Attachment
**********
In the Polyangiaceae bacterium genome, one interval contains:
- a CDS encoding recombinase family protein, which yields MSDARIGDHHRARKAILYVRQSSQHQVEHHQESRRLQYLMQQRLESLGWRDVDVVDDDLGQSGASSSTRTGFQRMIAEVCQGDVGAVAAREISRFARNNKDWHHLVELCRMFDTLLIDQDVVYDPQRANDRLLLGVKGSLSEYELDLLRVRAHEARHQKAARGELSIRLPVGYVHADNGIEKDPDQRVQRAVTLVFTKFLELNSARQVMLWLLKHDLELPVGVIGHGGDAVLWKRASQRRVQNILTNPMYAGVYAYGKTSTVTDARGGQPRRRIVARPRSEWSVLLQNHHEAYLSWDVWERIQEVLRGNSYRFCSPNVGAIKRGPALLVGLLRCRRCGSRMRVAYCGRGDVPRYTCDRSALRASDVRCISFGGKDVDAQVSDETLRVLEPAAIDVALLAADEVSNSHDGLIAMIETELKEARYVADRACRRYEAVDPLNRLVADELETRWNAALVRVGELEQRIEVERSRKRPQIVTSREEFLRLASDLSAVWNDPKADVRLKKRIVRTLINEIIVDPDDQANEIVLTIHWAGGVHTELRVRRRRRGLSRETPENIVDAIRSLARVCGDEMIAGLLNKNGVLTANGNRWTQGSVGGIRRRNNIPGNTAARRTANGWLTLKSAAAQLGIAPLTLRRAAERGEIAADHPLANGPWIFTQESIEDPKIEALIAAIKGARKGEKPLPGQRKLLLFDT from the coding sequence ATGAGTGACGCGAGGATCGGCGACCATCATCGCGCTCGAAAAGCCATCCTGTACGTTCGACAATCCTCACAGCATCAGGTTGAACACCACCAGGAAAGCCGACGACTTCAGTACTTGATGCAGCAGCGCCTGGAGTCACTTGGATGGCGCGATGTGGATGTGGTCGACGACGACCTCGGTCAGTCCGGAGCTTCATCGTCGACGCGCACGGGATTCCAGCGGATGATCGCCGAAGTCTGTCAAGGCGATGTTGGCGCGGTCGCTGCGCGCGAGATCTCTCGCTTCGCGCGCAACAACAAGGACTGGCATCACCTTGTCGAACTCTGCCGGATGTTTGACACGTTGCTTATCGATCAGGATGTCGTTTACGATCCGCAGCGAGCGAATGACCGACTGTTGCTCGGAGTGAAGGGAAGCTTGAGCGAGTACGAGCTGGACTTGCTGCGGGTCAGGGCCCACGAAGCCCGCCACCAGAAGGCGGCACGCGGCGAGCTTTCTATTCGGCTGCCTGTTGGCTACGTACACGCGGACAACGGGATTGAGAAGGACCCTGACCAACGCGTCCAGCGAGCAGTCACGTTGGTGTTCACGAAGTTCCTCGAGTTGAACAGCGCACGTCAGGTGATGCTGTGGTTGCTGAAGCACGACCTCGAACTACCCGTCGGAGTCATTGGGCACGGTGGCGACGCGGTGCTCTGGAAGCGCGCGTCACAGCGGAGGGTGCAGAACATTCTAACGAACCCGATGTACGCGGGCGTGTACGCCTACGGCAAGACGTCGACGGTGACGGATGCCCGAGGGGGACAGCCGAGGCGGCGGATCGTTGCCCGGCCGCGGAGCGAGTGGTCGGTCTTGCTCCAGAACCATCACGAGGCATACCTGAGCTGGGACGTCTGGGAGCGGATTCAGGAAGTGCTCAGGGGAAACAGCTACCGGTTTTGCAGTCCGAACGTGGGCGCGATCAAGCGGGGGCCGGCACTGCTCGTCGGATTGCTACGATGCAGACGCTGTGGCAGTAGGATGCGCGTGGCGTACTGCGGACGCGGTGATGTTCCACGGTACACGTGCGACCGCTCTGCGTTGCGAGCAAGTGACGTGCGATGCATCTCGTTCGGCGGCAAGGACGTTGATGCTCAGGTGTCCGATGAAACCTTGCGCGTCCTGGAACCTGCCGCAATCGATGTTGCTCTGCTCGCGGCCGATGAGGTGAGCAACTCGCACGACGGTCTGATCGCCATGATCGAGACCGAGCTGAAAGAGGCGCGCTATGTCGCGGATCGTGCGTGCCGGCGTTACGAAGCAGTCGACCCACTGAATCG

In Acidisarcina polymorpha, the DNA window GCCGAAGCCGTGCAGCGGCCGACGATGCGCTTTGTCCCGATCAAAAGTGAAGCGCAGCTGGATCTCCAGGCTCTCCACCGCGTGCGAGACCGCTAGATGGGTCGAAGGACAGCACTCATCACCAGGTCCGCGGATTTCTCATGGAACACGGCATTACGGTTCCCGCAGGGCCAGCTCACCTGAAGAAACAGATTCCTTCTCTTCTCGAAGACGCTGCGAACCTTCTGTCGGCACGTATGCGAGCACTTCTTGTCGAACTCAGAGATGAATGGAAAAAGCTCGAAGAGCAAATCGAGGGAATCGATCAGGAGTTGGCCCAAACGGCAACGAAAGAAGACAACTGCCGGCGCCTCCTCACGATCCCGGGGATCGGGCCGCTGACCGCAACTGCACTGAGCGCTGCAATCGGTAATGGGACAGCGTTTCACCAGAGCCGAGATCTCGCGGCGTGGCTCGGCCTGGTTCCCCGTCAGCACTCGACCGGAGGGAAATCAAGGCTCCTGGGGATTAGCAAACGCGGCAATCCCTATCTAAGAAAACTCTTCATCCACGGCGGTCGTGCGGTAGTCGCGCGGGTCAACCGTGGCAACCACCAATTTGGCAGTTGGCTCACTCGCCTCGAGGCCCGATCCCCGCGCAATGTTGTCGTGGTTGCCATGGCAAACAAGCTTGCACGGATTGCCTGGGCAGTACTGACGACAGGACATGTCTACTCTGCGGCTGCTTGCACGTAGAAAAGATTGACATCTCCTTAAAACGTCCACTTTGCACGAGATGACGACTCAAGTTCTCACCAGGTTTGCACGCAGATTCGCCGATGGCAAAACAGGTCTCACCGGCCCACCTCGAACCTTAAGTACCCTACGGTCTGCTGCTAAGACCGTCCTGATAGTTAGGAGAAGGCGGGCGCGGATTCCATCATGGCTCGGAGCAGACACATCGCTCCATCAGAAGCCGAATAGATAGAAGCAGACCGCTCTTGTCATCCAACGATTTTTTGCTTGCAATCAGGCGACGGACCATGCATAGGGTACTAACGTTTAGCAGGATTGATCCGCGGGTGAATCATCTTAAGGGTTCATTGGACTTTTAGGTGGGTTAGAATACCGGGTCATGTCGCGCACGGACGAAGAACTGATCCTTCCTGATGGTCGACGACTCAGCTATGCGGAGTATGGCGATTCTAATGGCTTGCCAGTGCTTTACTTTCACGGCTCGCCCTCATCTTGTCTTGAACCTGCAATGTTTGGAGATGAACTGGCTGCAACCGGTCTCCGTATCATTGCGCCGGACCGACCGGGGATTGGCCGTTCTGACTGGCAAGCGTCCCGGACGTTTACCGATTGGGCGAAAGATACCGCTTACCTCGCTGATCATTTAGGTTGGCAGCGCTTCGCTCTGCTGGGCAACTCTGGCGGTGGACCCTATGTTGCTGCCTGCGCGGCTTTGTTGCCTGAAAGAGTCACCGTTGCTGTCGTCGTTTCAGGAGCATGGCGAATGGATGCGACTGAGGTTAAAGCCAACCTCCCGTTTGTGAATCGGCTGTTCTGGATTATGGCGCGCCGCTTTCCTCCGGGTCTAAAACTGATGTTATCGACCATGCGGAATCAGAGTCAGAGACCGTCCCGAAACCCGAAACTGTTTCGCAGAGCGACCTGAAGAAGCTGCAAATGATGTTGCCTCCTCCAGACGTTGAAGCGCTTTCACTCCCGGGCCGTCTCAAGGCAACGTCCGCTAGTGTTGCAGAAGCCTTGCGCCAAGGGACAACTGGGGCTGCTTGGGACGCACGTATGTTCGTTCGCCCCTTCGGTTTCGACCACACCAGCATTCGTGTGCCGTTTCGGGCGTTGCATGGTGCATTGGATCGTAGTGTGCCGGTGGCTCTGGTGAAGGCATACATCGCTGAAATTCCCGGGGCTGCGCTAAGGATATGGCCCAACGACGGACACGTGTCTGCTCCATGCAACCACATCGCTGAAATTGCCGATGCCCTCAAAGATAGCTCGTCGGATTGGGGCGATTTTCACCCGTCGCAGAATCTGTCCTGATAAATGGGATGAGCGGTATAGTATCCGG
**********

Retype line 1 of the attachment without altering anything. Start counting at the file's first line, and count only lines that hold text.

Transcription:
In the Polyangiaceae bacterium genome, one interval contains: